Obviously verification tests using VMM-specific or SystemVerilog-specific features will not be available in the lab, but things like coverage callbacks, which can be used to measure coverage during constrained random tests, can be bypassed in the lab version of the TCL interpreter so the debug and directed tests can still run.  Driver-specific calls for the lab can be bypassed for the simulation platform.

When a bug is found in emulation, an emulation script can often be written to allow the bug to be hit fairly quickly. The lab emulation script can then be moved to simulation, which gives much better visibility for tracing bugs.

If the lab debug and emulation environment is already TCL-based, then there might already be a library of common functions that can be leveraged for simulation testing. The main thing to do in this situation is to come to an agreement between the simulation platform and the emulation platform on what commands are needed, what their syntax is, and make sure everyone stays in sync with new features and commands.


The RTL engineers write debugging tests for their blocks to test most of the major features of their blocks.  Later on, verification engineers can utilize these debugging tests as directed tests.  In addition, since the debugging tests are written on top of SystemVerilog/VMM, they can insert coverage callbacks, which were omitted in the lab version, from the TCL tests to SystemVerilog coverage packages and get a baseline measurement of how much is left to verify, and in what areas. 

In addition to coverage callbacks, other basic functions can be exported to TCL, like the SystemVerilog “rand” function (for seed control) and VMM note/warning/error logging. We were able to make a hybrid environment available that was still tightly coupled with a lot of what VMM has to offer for designers who wrote random tests for their blocks.

Since these debugging tests are written as the system is being integrated and is coming up, we can also leverage the designer’s initialization and startup routines directly.  We can use their debugging tests almost as an executable spec for how to use their blocks when we start writing real verification tests. We can also pick randomization constraints and control generators, checkers, monitors and scoreboards from the TCL test layer.

Silicon Validation

If we run a common simulation and emulation TCL shell, by the time the silicon comes back, we should have a fairly extensive set of tests that were run in simulation. These tests can also be run in the lab against the real silicon on pretty much every major block.

Implementation in Testbench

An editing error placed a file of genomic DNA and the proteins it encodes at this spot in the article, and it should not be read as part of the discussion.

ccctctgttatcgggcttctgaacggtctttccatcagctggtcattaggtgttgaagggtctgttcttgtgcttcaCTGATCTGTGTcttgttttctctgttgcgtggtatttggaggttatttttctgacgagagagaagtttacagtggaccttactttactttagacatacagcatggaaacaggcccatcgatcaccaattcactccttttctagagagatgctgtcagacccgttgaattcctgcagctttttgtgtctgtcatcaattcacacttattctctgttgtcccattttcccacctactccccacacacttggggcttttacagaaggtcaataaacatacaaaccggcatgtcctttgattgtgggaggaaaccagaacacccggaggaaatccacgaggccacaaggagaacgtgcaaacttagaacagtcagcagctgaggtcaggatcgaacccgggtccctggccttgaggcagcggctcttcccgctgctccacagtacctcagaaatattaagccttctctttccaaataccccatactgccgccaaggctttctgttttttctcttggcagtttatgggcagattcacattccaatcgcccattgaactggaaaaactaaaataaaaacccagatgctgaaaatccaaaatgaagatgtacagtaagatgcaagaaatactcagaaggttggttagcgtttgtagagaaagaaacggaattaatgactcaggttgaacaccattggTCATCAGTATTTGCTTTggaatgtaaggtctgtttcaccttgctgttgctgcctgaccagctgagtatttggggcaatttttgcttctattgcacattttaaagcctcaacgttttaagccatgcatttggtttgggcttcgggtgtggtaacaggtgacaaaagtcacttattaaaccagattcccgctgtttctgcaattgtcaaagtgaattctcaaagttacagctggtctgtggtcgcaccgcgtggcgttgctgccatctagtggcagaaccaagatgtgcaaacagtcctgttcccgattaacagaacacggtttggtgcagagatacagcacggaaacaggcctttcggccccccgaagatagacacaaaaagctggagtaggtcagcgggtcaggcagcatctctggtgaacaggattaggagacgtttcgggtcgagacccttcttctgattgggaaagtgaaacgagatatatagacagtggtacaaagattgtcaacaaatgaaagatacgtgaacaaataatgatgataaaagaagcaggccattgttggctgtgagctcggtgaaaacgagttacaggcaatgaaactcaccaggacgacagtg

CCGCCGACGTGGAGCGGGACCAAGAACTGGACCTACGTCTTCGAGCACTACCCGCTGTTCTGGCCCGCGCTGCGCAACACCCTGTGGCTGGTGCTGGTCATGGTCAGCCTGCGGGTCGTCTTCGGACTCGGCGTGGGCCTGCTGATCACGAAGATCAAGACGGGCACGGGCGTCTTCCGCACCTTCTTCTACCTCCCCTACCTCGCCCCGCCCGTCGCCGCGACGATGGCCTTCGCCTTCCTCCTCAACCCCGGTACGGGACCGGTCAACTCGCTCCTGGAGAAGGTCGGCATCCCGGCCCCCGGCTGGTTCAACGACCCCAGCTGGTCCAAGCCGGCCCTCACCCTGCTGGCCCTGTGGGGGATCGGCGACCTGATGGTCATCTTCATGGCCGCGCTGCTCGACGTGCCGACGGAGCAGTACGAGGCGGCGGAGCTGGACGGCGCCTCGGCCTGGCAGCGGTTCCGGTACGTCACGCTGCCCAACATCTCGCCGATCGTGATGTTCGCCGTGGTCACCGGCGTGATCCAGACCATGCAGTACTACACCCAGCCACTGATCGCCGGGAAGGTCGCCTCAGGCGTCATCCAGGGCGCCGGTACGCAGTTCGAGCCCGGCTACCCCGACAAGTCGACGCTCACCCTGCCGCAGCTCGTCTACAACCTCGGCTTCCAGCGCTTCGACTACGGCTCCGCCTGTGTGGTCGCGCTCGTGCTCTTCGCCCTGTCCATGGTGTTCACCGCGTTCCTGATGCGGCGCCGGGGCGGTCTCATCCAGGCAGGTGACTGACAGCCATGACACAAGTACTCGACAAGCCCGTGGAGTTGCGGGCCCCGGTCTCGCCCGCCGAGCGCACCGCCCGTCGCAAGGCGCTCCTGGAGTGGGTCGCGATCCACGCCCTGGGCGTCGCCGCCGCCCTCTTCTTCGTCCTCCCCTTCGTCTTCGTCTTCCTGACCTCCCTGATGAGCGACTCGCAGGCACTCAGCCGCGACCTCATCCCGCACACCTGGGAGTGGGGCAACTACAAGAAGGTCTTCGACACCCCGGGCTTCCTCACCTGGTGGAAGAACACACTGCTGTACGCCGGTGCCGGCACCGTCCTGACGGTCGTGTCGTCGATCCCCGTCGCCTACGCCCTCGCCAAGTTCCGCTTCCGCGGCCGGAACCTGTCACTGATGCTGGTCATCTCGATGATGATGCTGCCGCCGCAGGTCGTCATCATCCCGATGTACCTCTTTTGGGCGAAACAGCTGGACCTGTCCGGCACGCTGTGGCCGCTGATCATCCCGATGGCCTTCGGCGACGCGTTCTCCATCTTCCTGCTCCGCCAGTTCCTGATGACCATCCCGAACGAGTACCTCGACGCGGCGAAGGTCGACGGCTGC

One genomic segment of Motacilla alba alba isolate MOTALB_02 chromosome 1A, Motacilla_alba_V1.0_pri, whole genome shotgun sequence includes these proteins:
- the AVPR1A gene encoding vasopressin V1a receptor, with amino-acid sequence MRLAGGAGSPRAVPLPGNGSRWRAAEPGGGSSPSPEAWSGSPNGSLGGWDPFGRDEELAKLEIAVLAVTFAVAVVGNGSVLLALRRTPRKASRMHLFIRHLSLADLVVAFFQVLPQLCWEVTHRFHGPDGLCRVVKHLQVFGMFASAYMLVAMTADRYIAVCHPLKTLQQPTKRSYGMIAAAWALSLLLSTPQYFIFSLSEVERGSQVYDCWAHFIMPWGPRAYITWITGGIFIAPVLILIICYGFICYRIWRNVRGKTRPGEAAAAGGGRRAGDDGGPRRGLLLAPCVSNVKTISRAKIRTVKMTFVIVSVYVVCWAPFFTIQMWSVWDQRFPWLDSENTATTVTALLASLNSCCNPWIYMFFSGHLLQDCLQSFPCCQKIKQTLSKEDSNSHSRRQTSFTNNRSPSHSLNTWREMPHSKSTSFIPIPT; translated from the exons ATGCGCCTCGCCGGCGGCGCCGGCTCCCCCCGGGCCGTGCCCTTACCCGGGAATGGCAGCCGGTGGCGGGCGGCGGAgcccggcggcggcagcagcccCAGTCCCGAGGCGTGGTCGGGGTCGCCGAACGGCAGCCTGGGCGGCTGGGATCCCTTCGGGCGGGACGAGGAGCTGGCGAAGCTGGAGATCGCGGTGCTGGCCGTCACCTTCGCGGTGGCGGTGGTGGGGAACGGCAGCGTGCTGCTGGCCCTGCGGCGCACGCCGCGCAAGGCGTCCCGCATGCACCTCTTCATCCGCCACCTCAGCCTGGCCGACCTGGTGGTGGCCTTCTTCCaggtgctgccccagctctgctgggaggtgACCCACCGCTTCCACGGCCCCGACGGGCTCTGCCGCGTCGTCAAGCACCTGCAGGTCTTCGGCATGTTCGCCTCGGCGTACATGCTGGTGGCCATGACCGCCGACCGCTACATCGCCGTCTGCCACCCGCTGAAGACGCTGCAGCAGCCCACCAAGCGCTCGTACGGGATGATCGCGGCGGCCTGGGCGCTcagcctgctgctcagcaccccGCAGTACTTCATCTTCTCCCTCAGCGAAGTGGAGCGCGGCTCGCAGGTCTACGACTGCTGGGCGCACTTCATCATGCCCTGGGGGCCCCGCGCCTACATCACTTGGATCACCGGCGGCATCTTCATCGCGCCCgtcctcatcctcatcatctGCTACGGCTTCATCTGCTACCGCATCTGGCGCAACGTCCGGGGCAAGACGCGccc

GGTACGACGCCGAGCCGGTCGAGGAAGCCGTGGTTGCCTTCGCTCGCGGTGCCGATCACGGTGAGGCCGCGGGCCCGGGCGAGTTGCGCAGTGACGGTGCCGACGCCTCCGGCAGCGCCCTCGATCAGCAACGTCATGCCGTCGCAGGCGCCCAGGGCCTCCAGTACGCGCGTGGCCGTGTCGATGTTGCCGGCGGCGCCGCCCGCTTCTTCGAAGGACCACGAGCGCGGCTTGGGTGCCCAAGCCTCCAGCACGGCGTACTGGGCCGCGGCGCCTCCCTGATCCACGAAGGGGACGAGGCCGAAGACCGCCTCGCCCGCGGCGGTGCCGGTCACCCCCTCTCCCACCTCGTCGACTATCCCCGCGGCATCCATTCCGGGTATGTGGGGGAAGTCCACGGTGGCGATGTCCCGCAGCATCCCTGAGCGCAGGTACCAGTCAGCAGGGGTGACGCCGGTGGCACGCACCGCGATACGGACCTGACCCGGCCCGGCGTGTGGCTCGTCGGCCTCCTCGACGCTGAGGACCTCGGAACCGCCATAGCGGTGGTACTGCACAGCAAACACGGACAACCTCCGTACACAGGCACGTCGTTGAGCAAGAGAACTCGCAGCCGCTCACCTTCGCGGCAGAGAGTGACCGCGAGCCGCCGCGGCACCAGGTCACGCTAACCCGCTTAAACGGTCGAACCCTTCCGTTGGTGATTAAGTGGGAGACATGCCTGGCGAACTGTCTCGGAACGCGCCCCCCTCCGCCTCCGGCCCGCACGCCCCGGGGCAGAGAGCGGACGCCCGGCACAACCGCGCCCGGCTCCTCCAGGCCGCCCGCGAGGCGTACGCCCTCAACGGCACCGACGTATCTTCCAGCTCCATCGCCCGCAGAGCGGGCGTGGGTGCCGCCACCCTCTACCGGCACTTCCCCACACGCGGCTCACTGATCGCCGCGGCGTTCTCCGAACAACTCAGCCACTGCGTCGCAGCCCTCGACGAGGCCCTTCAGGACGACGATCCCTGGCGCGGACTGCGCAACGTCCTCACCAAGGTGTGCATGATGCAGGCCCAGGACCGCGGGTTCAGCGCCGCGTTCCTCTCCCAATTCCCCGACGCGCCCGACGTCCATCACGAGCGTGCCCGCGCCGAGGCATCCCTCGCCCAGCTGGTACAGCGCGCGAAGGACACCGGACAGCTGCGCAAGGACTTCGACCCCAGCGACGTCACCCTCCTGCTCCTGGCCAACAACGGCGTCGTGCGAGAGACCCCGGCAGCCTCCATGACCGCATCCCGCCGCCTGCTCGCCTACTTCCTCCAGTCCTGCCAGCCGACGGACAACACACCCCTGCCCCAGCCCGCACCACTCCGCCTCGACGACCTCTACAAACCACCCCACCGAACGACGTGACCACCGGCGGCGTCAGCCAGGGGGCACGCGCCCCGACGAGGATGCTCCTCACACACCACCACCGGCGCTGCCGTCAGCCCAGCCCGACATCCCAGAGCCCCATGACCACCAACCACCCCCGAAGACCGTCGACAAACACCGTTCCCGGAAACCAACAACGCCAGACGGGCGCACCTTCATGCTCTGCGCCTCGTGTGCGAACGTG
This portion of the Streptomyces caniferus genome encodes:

The standard VMM environment flow proceeds through its stages as normal, as shown in Figure 2, with an added Preconfig stage that sets up the bus configuration and register space.  When the test reaches the VMM Start stage, it launches a TCL interpreter that executes a given TCL script as its test. 

Figure 2 – Test environment functional flow

To make it useful, we make simple, low-level functions such as bar0_read and bar0_write callable from the TCL script.  Transaction-level function calls seem to work the best to enable debug testing. To support basic verification practices, we make simple coverage callbacks available, and we redefine the TCL puts command to call vmm_note.  We also export two other basic functions, vmm_error and vmm_warning.

To make it useful for more advanced verification, we also export constraint control functions and functions to control generators, checkers, monitors, and scoreboards.  All of these verification control functions cannot be duplicated in the lab, and will be bypassed in the TCL interpreter for the emulation environment.

Test environment flow

Starting from a bare-bones VMM environment, we add a TCL test layer.  When the VMM environment reaches the Start stage, a SystemVerilog task named start_tcl is called after all of the other transactors are started.  The start_tcl task calls an imported C function named sv_call_tcl, which launches the TCL interpreter.  When the TCL script is being executed, user-defined TCL procedures can be called that in turn execute exported SystemVerilog tasks.  These can be used for things like accessing DUT registers or configuring and kicking off generators and checkers. Once the end of the TCL script is reached, it will trigger an event which tells the wait_for_end VMM environment phase that the test is done.

Starting the TCL interpreter

The VMM start task is as follows, with other transactors eliminated for clarity:

task pcie_rvm_env::start();


The start_tcl task looks like this:

program automatic stimulus(peripherals_if.Tb periph_ifc) ;

import “DPI” context task sv_call_tcl();
event tcl_done;

task start_tcl();
  $display(“Finished tcl test file.”);

The sv_call_tcl function is written in C.  It just calls the tcl_Main function out of the tcl.h library that is included in most standard TCL installations.  The tcl_Main function will not return until the TCL test is finished.  The tcl_AppInit argument of tcl_Main is an initialization function that is described in the next section.  The sv_call_tcl function looks like this:

#include “svdpi.h”
#include “tcl.h”

void sv_call_tcl() {
  // Argv[0] has to be the calling function’s name.  We
  // can make this up.
  int a_argc = 1;
  char name[5] = “simsh”;
  char *a_argv[1];
  a_argv[0] = name;

  tcl_Main(a_argc, a_argv, tcl_AppInit);

Exiting the TCL interpreter

When the test is complete, the exit command is called from the script, which lets the VMM environment know we are finished and proceed through the rest of its stages.  This function call will be aliased to the command exit in the TCL interpreter.  The sv_notify_done() function is an exported SystemVerilog task that triggers an event to let the VMM wait_for_end stage know that we are finished. 

The exit_to_vmm function looks like this:

static int exit_to_sim(dummy, interp, objc, objv)
  ClientData dummy;         // Not used
  tcl_Interp *interp;
  int        objc;
  tcl_Obj    *CONST objv[];

Initializing the TCL interpreter

The function tcl_AppInit is used by tcl_Main to specify what TCL script to parse, and to define custom commands in the interpreter for the script to use.  In this simple example, we create a bar0_read and bar0_write command, and then delete and redefine the TCL exit command to call the exit_to_sim function that we defined in the last section.